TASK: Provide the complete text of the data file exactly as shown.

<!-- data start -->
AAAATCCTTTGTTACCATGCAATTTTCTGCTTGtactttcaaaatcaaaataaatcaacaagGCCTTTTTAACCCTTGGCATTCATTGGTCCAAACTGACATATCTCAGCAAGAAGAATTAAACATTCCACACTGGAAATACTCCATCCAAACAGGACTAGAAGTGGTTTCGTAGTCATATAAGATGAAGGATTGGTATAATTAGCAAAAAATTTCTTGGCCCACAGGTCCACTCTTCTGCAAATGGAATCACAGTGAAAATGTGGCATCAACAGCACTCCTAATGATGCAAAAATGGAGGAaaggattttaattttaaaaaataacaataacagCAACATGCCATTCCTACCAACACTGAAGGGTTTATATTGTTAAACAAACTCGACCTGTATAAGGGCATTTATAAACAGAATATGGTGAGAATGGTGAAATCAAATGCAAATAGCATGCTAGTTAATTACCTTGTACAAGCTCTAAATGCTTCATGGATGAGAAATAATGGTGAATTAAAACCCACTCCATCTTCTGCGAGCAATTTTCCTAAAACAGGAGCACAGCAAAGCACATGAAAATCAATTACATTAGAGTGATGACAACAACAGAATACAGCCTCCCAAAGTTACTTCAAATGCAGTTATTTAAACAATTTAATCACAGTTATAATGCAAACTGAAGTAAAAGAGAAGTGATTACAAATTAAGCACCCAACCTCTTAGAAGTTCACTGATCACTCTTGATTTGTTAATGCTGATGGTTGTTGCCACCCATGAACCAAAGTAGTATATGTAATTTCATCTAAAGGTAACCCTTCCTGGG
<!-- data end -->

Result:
AAAATCCTTTGTTACCATGCAATTTTCTGCTTGtactttcaaaatcaaaataaatcaacaagGCCTTTTTAACCCTTGGCATTCATTGGTCCAAACTGACATATCTCAGCAAGAAGAATTAAACATTCCACACTGGAAATACTCCATCCAAACAGGACTAGAAGTGGTTTCGTAGTCATATAAGATGAAGGATTGGTATAATTAGCAAAAAATTTCTTGGCCCACAGGTCCACTCTTCTGCAAATGGAATCACAGTGAAAATGTGGCATCAACAGCACTCCTAATGATGCAAAAATGGAGGAaaggattttaattttaaaaaataacaataacagCAACATGCCATTCCTACCAACACTGAAGGGTTTATATTGTTAAACAAACTCGACCTGTATAAGGGCATTTATAAACAGAATATGGTGAGAATGGTGAAATCAAATGCAAATAGCATGCTAGTTAATTACCTTGTACAAGCTCTAAATGCTTCATGGATGAGAAATAATGGTGAATTAAAACCCACTCCATCTTCTGCGAGCAATTTTCCTAAAACAGGAGCACAGCAAAGCACATGAAAATCAATTACATTAGAGTGATGACAACAACAGAATACAGCCTCCCAAAGTTACTTCAAATGCAGTTATTTAAACAATTTAATCACAGTTATAATGCAAACTGAAGTAAAAGAGAAGTGATTACAAATTAAGCACCCAACCTCTTAGAAGTTCACTGATCACTCTTGATTTGTTAATGCTGATGGTTGTTGCCACCCATGAACCAAAGTAGTATATGTAATTTCATCTAAAGGTAACCCTTCCTGGG